Paraná, January 22, 2020 – Increasing the income of small rural producers dedicated to family farming. Expanding food production and sales to new markets. Reducing pesticide use. These are some of the results obtained over the last five years by Klabin’s program Social Forests – Planning Sustainable Properties. The findings come from a socioeconomic and environmental survey of 60 program participants that was concluded recently.
Since 2015, the Social Forests program has working in the cities of Telêmaco Borba, Ortigueira, Imbaú and Reserva, in the state of Paraná. The initiative, which already has served over 500 properties, promotes family farming and supports small-scale farmers in all phases of production, from complying with environmental requirements to selling products in local markets, including diversifying the property and encouraging a culture of associations/cooperatives. It also offers training programs on farm management, cattle raising, organic production, environmental education and more.
“By comparing current data with information collected at the start of the program in 2015, the survey shows how the Social Forests program has successfully achieved its objectives: enabling the region’s farmers, most of whom still live in rural areas, to perform an important economic activity and remain in the countryside. In the process, people living in urban areas gain access to higher quality food produced locally,” said Uilson Paiva, Social Responsibility and Community Relations manager at Klabin.
Over 70% of survey participants recognized an increase in their income after entering the Social Forests program. Of these, 45% noted an increase of between 20% and 60% in the revenue generated by their properties. In terms of product sales, half of respondents said that they were able to expand their network, from neighbors and local fairs to cooperatives, restaurants and large food companies. The good performance of their sales encourages them to increase their production, which was observed in 57% of properties consulted.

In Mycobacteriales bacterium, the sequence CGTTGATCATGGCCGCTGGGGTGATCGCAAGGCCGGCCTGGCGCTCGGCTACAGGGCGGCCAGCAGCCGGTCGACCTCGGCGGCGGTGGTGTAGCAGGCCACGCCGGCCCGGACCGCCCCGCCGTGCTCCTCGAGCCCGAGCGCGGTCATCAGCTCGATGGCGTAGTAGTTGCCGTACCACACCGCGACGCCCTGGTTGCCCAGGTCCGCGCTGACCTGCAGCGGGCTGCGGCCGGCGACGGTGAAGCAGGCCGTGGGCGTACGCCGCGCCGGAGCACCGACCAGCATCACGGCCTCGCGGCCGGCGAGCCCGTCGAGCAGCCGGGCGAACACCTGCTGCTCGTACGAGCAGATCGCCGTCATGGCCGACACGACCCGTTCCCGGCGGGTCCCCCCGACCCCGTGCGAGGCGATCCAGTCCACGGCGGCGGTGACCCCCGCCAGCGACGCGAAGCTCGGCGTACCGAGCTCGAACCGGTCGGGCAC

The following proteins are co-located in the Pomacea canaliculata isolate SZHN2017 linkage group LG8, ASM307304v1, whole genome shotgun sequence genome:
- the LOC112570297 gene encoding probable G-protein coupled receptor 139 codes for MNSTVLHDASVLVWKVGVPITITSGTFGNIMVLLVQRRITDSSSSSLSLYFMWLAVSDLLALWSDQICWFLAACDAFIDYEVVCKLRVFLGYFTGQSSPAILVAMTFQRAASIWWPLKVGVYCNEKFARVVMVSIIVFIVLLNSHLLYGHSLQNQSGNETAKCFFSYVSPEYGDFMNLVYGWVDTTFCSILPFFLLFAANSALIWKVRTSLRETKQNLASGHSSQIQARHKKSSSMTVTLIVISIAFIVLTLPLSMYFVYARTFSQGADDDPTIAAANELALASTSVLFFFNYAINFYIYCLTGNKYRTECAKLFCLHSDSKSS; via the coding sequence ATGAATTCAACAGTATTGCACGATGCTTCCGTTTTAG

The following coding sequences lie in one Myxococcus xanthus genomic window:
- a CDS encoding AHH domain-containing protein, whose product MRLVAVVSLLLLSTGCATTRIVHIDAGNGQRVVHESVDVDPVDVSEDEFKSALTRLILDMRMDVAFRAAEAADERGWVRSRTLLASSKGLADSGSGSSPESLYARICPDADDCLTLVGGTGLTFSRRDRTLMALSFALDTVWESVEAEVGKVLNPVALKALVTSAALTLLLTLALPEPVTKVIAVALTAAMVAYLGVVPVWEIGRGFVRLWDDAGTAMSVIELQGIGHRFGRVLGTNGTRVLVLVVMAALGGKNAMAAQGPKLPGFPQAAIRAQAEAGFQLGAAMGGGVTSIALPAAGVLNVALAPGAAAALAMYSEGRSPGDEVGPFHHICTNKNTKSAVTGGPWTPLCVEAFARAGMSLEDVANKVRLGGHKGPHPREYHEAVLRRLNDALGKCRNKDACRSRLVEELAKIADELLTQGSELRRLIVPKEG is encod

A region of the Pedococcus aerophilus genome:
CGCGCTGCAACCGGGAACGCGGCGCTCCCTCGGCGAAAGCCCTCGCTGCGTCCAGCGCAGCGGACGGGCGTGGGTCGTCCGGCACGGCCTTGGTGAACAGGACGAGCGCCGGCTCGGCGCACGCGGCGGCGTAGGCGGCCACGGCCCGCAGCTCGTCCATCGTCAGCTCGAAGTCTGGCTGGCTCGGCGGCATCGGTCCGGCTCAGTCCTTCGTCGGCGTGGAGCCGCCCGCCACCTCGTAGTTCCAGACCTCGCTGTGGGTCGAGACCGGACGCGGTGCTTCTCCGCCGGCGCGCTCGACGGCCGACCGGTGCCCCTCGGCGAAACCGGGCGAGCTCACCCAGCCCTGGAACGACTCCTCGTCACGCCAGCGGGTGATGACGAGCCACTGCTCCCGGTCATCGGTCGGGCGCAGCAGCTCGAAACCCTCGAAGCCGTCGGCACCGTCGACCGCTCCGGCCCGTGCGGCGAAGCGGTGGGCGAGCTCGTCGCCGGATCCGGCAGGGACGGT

João Carlos dos Santos Benício, from the community of Índio Galdino in Ortigueira, is one of the farmers benefited. “Most of my income came from selling calves twice a year. Now, by selling milk, I have income every month,” he said. He also produces bananas to sell to the National School Food Program (PNAE) and earns income from selling hogs and beef cattle.
Another important front of the program involves environmental aspects. Over 80% of producers said that the Social Forests program brought benefits or changes to their property in this aspect. One of the points worth noting is the reduction in pesticide use: 66% of farmers said that they decreased their use of this resource after talking with consultants, based on the orientations to use less aggressive alternatives, diversify production and even think about tapping the organic market.
Today, the produce grown by the farmers of the Social Forests program can be found in lunches at public schools and in the food of workers at Klabin’s plants and forest, as well as sold in markets in the region. In July 2019, the program, which is a partnership with the Association for Preservation of the Environment and Life (Apremavi), the Brazilian Micro and Small Company Support Service (Sebrae ) and municipal governments, was expanded to another five cities: Sapopema, Curiúva, São Jerônimo da Serra, Tibagi and Cândido de Abreu. The expectation is for the program to assist at least another 100 properties in the region.